imagesPublic key for the authentication server
imagesPrivate key for the authentication server

11.2 Initial Authentication

11.2.1 An Overview of the Proposed Authentication Process

In this section, we present the initial authentication of the security scheme. The security scheme is proposed mainly for the wireless networks in the AMI. Security in the backbone network can be achieved using existing mechanisms and protocols controlled by utilities. Nodes in the wireless networks mainly include data aggregate points (DAPs) and smart meters. DAP Authentication Process

Before joining the AMI, a DAP must be authenticated through the initialization process [167]. Assume that utilities have full control of their private networks; thus an authentication server (AS) is managed by utilities on their side. The initial authentication is based on a trusted AS. Generally speaking, if a node is closer to the AS, it will be authenticated before those that are farther away due to multihop networks. Therefore, before a smart meter joins the AMI, the gateway DAPs and normal DAPs are initialized by the AS. Note that gateway DAPs are initialized before normal DAPs since they have direct communication to the concentrator. For simplicity, gateway DAPs are not specified in the rest of the discussion.

DAPs are divided into two groups: one active and the other uninitialized. An active node is a node that has been authenticated by the AS to join the AMI communication system and is functioning normally. An uninitialized node can be one of the following four types:

  • A newly installed node
  • A node that has recovered from a malfunction
  • A node updated with new preshared keys
  • A node reinstalled to another location

The authentication process for uninitialized nodes is carried by existing active nodes and the AS. For example, as illustrated in Figure 11.1, DAP images is uninitialized, while its neighboring DAPs images, images and images are active. To join the AMI, images initiates the authentication process by broadcasting a request to all of its active neighbors, which will relay the request to the AS through established secure links.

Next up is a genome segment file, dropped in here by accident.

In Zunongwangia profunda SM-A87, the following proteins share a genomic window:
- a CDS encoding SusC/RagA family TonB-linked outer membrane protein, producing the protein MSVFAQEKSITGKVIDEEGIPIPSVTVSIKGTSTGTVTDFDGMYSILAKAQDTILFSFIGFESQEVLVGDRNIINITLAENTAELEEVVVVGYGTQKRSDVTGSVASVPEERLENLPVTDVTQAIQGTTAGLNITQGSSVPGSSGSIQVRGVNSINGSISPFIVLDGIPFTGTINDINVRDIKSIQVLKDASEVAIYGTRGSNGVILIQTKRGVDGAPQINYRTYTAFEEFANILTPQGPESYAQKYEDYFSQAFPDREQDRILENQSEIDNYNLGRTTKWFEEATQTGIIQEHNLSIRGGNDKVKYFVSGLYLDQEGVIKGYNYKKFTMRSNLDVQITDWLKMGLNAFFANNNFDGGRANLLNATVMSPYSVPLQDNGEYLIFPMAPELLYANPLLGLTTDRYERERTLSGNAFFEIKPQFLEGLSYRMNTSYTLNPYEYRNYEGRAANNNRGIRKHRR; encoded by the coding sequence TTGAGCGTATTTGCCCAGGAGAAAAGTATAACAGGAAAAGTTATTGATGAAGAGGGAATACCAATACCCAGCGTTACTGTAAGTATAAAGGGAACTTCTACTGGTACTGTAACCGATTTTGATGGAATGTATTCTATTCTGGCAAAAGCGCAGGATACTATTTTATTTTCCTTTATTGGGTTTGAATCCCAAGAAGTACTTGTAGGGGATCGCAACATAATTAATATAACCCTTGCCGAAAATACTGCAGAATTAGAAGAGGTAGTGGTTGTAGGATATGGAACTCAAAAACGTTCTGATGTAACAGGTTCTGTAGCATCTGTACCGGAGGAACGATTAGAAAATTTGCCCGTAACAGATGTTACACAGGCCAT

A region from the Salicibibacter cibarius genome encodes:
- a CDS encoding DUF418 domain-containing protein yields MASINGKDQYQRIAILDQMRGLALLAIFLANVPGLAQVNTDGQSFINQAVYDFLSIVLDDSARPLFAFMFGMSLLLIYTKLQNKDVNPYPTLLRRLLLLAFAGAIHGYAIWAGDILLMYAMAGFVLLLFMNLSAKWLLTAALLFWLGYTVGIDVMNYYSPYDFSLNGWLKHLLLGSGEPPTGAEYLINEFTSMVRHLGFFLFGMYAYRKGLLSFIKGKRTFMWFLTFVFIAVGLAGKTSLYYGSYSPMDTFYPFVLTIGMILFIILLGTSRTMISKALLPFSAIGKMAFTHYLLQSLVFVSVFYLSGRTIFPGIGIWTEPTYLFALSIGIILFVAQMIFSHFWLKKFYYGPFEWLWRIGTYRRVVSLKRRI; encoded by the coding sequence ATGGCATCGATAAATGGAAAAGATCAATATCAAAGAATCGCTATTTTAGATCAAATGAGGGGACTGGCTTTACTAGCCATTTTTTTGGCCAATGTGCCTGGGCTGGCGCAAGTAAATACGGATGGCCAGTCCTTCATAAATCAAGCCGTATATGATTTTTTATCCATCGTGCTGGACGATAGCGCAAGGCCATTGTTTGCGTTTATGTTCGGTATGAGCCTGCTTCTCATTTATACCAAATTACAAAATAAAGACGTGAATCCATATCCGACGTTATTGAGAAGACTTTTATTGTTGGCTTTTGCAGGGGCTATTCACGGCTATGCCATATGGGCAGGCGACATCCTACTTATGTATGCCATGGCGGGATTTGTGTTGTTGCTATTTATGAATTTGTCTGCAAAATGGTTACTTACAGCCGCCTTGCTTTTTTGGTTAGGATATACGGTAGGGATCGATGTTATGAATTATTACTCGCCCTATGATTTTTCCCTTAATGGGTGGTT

Diagrammatic illustration of the initial authentication process for DAP n1 .

Figure 11.1 Initial authentication process for DAP images.

After the authentication process is performed by the AS, images will receive reply messages from the AS through its active neighbors. The reply messages are different from each other, since they consist of authentication confirmation as well as information to establish secure links between images and each of its active neighbors. In summary, the initial authentication process accomplishes the following three tasks:

  • images is authenticated to become an active node and join the AMI
  • images establishes a secure connection to the AS through one of its active neighbors that has the shortest distance to the AS
  • images establishes backup secure connections to the AS through the rest of its active neighbors Smart Meter Authentication Process

After all DAPs have been initialized by the AS, a neighborhood‐area network is formed in the AMI. Smart meters will then be initialized through active DAPs. Unlike DAPs, smart meters do not have many neighbor nodes because of two reasons. First, smart meters have a limited transmission range. They are unlikely to have a direct connection with more than one DAP. Second, it is not a good idea to let smart meters communicate with each other, since their data contains much private information and smart meters are easier to access than DAPs.

An overview of the initialization process for a smart meter is shown in Figure 11.2. An uninitialized smart meter sends a request to an active DAP, and the DAP will relay the request to the AS through a secure communication link. Once the authentication process is approved by the AS, a reply is sent to the smart meter through the active DAP.

Diagrammatic illustration showing the overview of the initial authentication process for a smart meter.

Figure 11.2 Initial authentication process for a smart meter.

11.2.2 The Authentication Handshake Protocol

Without loss of generality, the authentication handshake protocol is presented according to the example given in Figure 11.1, where images is the uninitialized node. One of its active neighbor images is chosen to illustrate the detailed initialization process. The initialization processes through active neighbors images and images are similar.

In practice, the active neighboring node images may not have a direct connection to the AS. Instead, there may be a secure link established between images and the AS. Therefore, we focus on images, images, and the AS in the process. Note that other active nodes in the same secure link do not store useful information from the process. The initialization process achieves three mutual authentications.

  • Authentication between images and the AS: This mutual authentication is straightforward, since the AS will only allow legitimate nodes to join the AMI and the nodes will also trust only the AS.
  • Authentication between images and the AS: This mutual authentication is intended to ensure that images is active and is trusted to relay the request from images.
  • Authentication between images and images: This mutual authentication between images and images is to help establish further secure communications from images to images.